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Increasing Awareness of Smoking Risks with Graphic Warnings

Institution: University of California, San Diego
Investigator(s): Matthew Stone, B.A.
Award Cycle: 2019 (Cycle 28) Grant #: 28DT-0005 Award: $103,350
Subject Area: Tobacco-Use Prevention and Cessation
Award Type: Dissertation Awards

Initial Award Abstract

In 2009, the FDA required that Graphic Warning Labels (GWLs) be placed on cigarette packaging, but the effort was ruled unconstitutional and blocked in 2013. The court cited that labels were not designed to “…increase consumer awareness of smoking risks; rather, they were crafted to evoke a strong emotional response calculated to provoke the viewer to quit…” Yet, GWLs are unlikely to bypass thoughts and encourage quitting, as they are effective in raising awareness of smoking risks because of the emotional response. Research has shown that the emotional response to GWLs plays an important role getting smokers to think about quitting. What is unclear is whether an emotional response form GWLs leads to thoughts of quitting by raising concerns about one’s health, reducing product appeal, or both. It is also unknown if the emotional response to the GWLs decreases over time leaving smokers less sensitive to the imagery. The strong negative emotions associated with GWLs may stir a basic process that is important in informed decision-making. This process may increase receptivity to health information by engaging emotions that signal the importance of attending to the message.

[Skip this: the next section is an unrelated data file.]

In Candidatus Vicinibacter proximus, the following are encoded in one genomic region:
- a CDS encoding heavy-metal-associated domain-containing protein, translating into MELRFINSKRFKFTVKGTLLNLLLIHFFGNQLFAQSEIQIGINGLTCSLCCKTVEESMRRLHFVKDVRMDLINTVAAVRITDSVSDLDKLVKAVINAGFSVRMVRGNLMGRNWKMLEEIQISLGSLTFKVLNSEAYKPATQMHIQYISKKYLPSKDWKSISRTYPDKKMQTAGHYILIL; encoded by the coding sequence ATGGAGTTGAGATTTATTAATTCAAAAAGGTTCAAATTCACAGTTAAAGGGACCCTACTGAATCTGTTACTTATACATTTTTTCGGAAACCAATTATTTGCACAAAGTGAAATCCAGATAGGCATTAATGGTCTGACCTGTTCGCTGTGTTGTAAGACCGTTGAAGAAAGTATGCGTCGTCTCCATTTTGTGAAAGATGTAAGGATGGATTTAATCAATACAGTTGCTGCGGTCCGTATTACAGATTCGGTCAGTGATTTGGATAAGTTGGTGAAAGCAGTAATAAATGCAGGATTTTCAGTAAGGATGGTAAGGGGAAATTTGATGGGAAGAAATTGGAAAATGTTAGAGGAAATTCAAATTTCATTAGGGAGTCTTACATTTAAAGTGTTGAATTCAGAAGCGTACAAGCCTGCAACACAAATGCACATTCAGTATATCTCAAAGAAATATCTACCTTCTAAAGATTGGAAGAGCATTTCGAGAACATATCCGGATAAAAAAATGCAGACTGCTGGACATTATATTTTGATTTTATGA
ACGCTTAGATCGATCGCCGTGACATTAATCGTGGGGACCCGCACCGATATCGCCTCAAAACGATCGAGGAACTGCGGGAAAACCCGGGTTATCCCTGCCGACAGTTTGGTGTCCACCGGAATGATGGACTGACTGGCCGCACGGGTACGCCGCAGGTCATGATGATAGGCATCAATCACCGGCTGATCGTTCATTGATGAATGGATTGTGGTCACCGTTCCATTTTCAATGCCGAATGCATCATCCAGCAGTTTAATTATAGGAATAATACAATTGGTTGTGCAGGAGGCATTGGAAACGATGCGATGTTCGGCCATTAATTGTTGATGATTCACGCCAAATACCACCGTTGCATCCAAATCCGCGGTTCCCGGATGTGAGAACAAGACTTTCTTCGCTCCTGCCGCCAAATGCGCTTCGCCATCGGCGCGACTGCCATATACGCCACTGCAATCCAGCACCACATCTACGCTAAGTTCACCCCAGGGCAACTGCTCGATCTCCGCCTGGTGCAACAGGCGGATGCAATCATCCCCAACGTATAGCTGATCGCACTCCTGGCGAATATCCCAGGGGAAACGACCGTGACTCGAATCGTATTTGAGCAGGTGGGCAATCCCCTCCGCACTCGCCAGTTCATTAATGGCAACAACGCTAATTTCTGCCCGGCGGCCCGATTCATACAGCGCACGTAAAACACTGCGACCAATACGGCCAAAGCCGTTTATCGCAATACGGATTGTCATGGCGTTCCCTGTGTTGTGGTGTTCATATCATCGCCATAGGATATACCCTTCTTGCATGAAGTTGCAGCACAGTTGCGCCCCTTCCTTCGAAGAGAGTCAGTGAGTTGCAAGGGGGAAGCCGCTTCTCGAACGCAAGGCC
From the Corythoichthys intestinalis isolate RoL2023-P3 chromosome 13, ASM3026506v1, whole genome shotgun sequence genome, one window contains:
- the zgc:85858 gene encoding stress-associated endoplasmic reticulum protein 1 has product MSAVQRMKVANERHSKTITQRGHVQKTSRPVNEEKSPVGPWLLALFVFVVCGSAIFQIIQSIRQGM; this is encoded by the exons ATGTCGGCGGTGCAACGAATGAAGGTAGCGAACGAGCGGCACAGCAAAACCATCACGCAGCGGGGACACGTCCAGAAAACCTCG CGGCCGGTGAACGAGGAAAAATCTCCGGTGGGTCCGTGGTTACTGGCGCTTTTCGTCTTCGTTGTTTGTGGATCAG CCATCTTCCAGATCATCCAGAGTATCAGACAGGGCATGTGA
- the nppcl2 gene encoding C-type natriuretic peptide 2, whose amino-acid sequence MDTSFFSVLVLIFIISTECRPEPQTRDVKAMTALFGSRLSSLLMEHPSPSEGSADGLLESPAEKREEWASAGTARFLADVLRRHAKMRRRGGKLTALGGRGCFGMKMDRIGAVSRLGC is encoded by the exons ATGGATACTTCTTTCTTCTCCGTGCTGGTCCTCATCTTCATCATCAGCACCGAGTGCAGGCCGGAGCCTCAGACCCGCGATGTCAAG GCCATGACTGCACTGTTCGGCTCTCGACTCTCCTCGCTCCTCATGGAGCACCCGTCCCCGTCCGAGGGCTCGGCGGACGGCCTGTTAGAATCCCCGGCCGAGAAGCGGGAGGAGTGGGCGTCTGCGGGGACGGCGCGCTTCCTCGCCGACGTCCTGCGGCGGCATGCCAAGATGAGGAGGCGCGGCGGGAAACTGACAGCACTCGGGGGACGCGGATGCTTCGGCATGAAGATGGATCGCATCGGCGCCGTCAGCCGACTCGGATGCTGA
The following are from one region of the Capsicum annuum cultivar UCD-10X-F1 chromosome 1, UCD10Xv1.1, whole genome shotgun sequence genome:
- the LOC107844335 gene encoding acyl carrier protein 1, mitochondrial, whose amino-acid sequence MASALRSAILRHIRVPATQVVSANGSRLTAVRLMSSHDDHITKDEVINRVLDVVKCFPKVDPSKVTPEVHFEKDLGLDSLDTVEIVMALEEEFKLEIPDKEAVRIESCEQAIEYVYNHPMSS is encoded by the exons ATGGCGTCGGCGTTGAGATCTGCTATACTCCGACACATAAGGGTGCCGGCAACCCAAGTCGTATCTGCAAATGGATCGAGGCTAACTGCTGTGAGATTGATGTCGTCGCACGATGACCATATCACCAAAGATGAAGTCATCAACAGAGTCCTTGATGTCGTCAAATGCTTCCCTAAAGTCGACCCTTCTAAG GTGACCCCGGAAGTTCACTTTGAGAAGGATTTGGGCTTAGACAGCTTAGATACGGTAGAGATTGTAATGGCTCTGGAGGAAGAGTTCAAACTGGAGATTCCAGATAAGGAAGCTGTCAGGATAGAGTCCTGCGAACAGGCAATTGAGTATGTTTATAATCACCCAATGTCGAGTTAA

We aim to study whether emotional reactions to GWLs increase thoughts about quitting, by using data from an ongoing study assessing the effect of GWLs on smoker’s thoughts and behaviors. We propose to add new face reading software that recognizes emotional states to an existing set of sensors to view smokers initial reactions to GWLs. Afterwards, smokers are assigned to purchase packs from one of three groups: standard pack with marketing materials intact, plain pack with marketing materials removed, and plain pack with a large GWL. Current study aims include: 1) To measure emotional responses to GWLs using facial response, physical handling of packs, and positive and negative word choice when discussing the packs. 2) To test whether heightened emotional responses to GWLs predicts increases in health concerns, reductions in smoking appeal and increases in quit intentions over a three-month period. 3) To examine whether initial heightened emotional response to GWLs increases price smokers would pay for the same packs, and to then study if this effect softens over a three-month period. This proposal informs research priority 8 by evaluating optimum methods to counter tobacco industry marketing.